by Katie Sparkes, Lightyear Foundation. Lightyear is looking for volunteers to support its work – see end of post for details.
Bright lights, strange smells, the cacophony of machines and a seemingly interminable wait: nobody likes hospital appointments, so imagine how much worse it is for disabled children and their families, who not only have to attend significantly more appointments, but often really struggle with sensory and anxiety issues. These appointments can be hugely distressing and challenging to carry out successfully.
The Physiological Society is doing its bit to tackle this issue. We’re working with the science charity The Lightyear Foundation to create and fund a series of Human Body Sensory Science workshops aimed at demystifying the medical process for disabled children and equipping them with the skills to help them get through medical appointments.
This not only helps the children themselves but it also helps the NHS. Unfortunately, it is very common for children to become so distressed that the appointment needs to be abandoned. In fact, Lightyear Foundation’s research suggests that more than a third (34%) of medical procedures for disabled children end this way. This is not only detrimental to the child, but also hugely costly for the NHS.
Emma Stockton, Consultant Anaesthetist at the Great Ormond Street NHS Foundation Trust is all too familiar with these issues. She says:
“Children with learning disabilities in particular find medical procedures and environments challenging and exhibit anxieties over and above non-disabled children. Often in a hospital environment sensory issues can be magnified with lights, new sounds, people and smells, it can be overwhelming for them.”
Emma continues: “I very much welcome this project. Whilst every child is different, familiarising children in this way and at the same time introducing them to human biology that reinforces the National Curriculum, is so valuable. Not only could it help relieve some anxiety for the children, but it’ll help support parents/carers too. By making it easier for us medical professionals to administer treatment, it will even potentially reduce the likelihood of medical procedures having to be repeated.”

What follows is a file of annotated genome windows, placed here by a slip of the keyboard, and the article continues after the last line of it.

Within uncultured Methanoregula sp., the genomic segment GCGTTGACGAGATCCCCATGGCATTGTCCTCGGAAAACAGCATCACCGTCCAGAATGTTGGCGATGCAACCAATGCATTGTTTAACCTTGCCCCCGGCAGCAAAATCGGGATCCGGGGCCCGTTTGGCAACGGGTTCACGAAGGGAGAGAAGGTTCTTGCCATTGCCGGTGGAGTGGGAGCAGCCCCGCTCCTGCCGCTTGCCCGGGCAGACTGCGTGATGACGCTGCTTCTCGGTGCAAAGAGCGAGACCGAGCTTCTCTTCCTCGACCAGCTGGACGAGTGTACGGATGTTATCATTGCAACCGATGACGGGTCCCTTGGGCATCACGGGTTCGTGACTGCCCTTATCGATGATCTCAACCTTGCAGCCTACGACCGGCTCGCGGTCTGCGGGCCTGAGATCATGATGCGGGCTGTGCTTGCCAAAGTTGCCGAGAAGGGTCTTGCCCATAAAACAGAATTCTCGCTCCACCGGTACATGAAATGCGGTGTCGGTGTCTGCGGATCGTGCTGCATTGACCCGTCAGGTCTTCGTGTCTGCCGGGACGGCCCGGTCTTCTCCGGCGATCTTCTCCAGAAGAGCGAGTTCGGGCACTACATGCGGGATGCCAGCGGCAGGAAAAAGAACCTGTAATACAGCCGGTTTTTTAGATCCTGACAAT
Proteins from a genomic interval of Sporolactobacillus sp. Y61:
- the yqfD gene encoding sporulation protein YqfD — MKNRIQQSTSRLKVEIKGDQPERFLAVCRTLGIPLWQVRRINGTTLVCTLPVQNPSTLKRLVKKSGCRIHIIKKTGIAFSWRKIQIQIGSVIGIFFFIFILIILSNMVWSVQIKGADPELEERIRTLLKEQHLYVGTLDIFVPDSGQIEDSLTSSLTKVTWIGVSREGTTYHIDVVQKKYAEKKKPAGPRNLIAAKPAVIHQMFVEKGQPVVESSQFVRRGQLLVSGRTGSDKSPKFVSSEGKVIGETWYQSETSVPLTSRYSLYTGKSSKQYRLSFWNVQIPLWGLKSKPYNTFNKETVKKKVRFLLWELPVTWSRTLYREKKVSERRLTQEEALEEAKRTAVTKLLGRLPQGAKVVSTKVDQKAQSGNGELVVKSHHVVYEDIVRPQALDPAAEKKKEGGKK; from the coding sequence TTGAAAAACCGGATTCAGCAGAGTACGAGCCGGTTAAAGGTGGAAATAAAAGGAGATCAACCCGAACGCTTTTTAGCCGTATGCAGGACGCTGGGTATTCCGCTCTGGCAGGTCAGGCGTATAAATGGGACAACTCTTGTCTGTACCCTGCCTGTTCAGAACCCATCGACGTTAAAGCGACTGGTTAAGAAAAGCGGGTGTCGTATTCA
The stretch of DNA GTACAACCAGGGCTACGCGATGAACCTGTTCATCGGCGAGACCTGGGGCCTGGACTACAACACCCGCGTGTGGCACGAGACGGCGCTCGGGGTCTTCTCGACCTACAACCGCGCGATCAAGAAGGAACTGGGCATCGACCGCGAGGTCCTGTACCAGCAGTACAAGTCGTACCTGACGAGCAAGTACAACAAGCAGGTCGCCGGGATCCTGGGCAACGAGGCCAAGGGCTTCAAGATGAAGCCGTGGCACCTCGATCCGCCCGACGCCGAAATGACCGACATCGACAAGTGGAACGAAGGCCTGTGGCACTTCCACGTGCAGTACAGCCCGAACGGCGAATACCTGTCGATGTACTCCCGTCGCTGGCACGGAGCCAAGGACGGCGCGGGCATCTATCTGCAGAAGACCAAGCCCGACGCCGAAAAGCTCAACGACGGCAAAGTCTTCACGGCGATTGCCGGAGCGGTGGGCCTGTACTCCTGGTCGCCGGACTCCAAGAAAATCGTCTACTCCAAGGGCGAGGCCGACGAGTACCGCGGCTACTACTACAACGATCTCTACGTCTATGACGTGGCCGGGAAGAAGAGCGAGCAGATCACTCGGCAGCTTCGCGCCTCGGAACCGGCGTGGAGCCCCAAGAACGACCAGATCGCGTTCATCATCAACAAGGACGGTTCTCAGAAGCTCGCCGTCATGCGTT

While this is a serious issue, the watchword of the workshops themselves is FUN. In order to familiarise children with these procedures, the medical setting is made magical. The myriad wires of an EEG machine are re-purposed into a maypole. Children create art with (safe!) syringes. Child-friendly human body kits give children an insight into which of their organs are being checked, and why.
And the aim isn’t just to get these kids more comfortable in a medical setting. All too often, science is seen as ‘too tough’ a subject for disabled kids and those with special needs. This is anything but true! So another aim of the workshops is to reinforce the learning in the National Curriculum and inspire the next generation of disabled STEM stars, sparking a passion to follow in the footsteps of Alan Turing (Asperger’s Syndrome), Thomas Edison (deafness), Isaac Newton (autism), Ralph Braun (muscular dystrophy) and Geerat Vermeij (blindness).
This is a great cause that will make a real difference to the life of disabled children and we need your help to deliver it. We’re looking for volunteers to assist at projects (term time, school hours). DBS checks and training will be provided and all skill sets are welcome, you just need to be willing to work as part of a team and be gentle, patient and encouraging with a broad range of kids.